Forgetting to Remember.
By CpSingleton © 2017
Bill Stevenson hobbled across the tiny living-room, cramped with memories, to the fold-away table.
He had done the same thing for three months, two weeks and four days.
The windows rattled to the beat of the 3.30pm Manchester to Leeds train as he eased his stiff, aching bones into the chair that sat behind the puzzle.
He shuffled back and leaned his stick against the chair’s tatty arm and then, with gentle care, pulled the table closer. The last thing Bill wanted was to tip it up at this stage.
The twenty-thousand-piece puzzle was on the verge of completion. Only seven pieces remained to be put in their respective places.
They’d had it made for their emerald wedding anniversary.
It was a picture of their wedding day.
The black and white image showed them standing, with immense pride, outside St. John’s. Four pieces of his double-breasted suit were missing, but he had to admit he looked quite dapper. Maureen, on the other hand, looked beautiful.
She was way out of his league. He was always proud of that.
Her warm brown eyes were the first to grab his heart. The colour was hard to distinguish from the photograph, but the warmth was not. Her hair, gypsy black, hung in ringlets over her shoulders and through the veil.
They had met through Audrey, his best mate’s sister and had courted properly. Nothing more than a peck on the lips passed between them for the first three months. Hugs at the doorstep. Small, soft hands clasped on walks in the park.
Then he had met the parents.
He remembered that it was a hot and sticky day as he stood, rigid, on their door step, waiting to be received, posy of flowers wilting in his shaking hands. Their stone detached house was far grander than his parent’s red-brick terrace.
He felt tiny that day.
‘Should I posh it up?’ He’d asked her, only half joking.
‘Don’t be silly,’ Maureen had giggled. ‘You just be yourself. That’s how you won me.’
Funny how some memories stick.
He filled in the image of the suit, clicking in the pieces, using his wrinkled thumb with meticulous care, while his mind played through their life together.
Their relationship hadn’t always been perfect, Bill had no illusions about that. They had had their pot of problems, just like anyone else, but he had never stopped loving her.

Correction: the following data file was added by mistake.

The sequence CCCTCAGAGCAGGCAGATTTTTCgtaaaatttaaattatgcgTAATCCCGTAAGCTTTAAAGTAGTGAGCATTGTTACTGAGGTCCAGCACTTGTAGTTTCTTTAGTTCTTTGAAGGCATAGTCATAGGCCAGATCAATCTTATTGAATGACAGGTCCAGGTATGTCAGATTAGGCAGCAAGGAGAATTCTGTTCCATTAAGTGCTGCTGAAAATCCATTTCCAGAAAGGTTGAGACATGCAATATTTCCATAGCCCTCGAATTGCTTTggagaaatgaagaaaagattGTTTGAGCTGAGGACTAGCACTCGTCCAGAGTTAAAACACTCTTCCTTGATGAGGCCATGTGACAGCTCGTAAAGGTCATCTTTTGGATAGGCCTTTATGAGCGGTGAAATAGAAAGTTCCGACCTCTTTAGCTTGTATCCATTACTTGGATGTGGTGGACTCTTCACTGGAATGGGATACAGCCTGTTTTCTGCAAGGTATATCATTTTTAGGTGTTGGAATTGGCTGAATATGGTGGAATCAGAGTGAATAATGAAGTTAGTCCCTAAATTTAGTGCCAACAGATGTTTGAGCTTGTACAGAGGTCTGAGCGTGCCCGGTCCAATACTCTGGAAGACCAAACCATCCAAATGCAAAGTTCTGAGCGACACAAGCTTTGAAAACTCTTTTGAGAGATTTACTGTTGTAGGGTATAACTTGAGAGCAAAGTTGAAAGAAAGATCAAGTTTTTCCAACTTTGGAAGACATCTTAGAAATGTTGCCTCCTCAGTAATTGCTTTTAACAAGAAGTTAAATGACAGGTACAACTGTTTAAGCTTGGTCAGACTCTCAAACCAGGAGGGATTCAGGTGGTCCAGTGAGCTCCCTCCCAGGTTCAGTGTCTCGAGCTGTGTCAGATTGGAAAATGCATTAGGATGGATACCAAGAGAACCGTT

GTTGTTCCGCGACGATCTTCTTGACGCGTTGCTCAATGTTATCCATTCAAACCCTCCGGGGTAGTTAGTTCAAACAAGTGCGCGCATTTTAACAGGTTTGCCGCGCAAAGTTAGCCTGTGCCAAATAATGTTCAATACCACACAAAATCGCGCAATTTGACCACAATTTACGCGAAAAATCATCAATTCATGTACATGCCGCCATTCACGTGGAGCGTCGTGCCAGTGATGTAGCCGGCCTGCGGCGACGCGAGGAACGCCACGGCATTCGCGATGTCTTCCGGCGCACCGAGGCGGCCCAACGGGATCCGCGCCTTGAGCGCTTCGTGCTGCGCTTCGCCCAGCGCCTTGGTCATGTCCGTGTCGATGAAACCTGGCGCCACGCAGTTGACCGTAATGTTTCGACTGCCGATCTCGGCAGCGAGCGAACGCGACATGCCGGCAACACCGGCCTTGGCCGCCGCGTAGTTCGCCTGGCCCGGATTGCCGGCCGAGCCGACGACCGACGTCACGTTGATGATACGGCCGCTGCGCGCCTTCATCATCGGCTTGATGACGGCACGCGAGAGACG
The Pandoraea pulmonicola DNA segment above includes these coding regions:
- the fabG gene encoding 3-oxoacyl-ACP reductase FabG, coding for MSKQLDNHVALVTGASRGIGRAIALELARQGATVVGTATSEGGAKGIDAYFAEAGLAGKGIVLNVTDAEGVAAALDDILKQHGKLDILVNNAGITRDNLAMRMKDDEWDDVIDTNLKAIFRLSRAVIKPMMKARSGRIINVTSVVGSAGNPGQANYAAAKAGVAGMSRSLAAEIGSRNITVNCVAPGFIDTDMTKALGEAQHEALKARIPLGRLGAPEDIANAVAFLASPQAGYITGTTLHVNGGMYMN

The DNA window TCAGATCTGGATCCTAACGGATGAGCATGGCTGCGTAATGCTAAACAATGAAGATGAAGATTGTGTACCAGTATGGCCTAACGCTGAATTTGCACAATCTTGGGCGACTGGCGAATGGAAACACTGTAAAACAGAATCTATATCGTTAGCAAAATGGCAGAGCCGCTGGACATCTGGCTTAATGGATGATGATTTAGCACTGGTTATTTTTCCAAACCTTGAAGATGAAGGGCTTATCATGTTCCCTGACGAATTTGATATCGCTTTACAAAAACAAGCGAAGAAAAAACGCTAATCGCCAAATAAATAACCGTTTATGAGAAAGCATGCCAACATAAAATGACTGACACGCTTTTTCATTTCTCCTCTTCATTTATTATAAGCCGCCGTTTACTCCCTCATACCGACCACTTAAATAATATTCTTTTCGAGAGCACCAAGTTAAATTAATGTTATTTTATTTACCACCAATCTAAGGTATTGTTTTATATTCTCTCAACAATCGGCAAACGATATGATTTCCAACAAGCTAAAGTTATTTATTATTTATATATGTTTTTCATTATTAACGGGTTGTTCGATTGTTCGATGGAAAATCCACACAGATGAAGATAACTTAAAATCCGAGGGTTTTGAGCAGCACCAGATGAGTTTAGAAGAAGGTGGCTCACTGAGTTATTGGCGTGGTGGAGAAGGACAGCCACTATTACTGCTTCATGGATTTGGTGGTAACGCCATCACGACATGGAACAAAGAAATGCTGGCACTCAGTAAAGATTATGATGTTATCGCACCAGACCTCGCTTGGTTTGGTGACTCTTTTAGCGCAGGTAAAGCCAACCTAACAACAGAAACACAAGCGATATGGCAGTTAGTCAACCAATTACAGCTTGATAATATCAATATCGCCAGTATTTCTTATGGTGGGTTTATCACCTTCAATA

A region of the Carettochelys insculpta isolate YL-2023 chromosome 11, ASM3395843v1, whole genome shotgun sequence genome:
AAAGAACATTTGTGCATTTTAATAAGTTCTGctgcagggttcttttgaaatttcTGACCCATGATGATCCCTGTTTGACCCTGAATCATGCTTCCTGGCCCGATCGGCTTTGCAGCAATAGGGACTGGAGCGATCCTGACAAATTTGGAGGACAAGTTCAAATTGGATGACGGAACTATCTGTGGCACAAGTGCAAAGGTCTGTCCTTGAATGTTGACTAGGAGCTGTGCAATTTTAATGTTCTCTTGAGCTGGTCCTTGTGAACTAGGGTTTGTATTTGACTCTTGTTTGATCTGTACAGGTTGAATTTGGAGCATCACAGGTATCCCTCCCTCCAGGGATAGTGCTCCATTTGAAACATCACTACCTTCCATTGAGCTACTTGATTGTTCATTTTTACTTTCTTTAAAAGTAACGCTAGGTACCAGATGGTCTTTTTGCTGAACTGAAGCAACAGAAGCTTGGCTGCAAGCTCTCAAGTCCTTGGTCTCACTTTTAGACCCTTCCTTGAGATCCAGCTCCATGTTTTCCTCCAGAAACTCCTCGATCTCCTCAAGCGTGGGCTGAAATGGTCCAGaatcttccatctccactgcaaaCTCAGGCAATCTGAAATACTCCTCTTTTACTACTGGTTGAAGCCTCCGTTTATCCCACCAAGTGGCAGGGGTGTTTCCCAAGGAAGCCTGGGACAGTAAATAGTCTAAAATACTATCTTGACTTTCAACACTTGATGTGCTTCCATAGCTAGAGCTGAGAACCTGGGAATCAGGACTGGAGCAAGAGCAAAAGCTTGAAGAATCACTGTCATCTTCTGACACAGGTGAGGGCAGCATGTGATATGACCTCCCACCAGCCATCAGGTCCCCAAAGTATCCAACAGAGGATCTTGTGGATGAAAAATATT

When he had finished, and had creaked backwards to look at the puzzle, he saw that only one piece remained missing from the picture.
When fitted it would fill her soft and gorgeous cheeks.
His wrinkled brow furrowed further as he saw that it wasn’t on the board. His doleful eyes cast around the room, until they passed across to her little chair by the fire. The piece could be seen, sitting on Maureen’s plumped up cushion.
Her chair was neater than his. He called it burgundy; she called it maroon. On the top of the back rest was a square of white-patterned cotton. He called it a hankie; she called it…
Bill couldn’t remember.
Blast his rotten memory!
He could remember her face: the soft, downy feel of her cheek as he kissed it before bed every night for fifty-nine years. Memories of the way she entered the room like a thick curtain was being torn from a large window; her light finding and filling every dark corner, always made him feel warm inside.
Bill recalled their first anniversary in Whitstable with ease. The image of her appearing from one of the coloured changing huts by the beach was as real as day. Her tall, shapely body made all the other girls look like stumpy, ogres.
For the life of him, though, he couldn’t remember the name for the square piece of cotton that Maureen laughed at when he used to call a hankie.
Bill felt an anger and frustration build in him. He needed to remember. He couldn’t have one tiny memory of her to slip from his feeble mind. He needed her to remain perfect and clear in his thoughts and dreams.
His hands began to shake.
A tear of frustration and pain bobbled down his wrinkled face.
Led by the strings of fury, he leaned forward and launched the jigsaw table as far as he could. Which frankly wasn’t far. However, it was distance enough for him to scatter the pieces on to the hearth and over the little sheepskin rug. Clumps of several pieces still remained together, like little families holding onto each other after a ship has capsized.
Someone, and he couldn’t remember who, had once said that if you stopped thinking about a problem, like trying to remember something important, and concentrated on another task, that you would remember what it was that you had forgotten in the first place.
Bill slowly and painfully got down on his knees and collected the little pieces of the picture.
More frustrated, salty tears blinded his sight as he struggled to collect every piece.
He cleared his yellowing eyes with his suit sleeve.
Bill would start the puzzle again. That should help him forget to remember.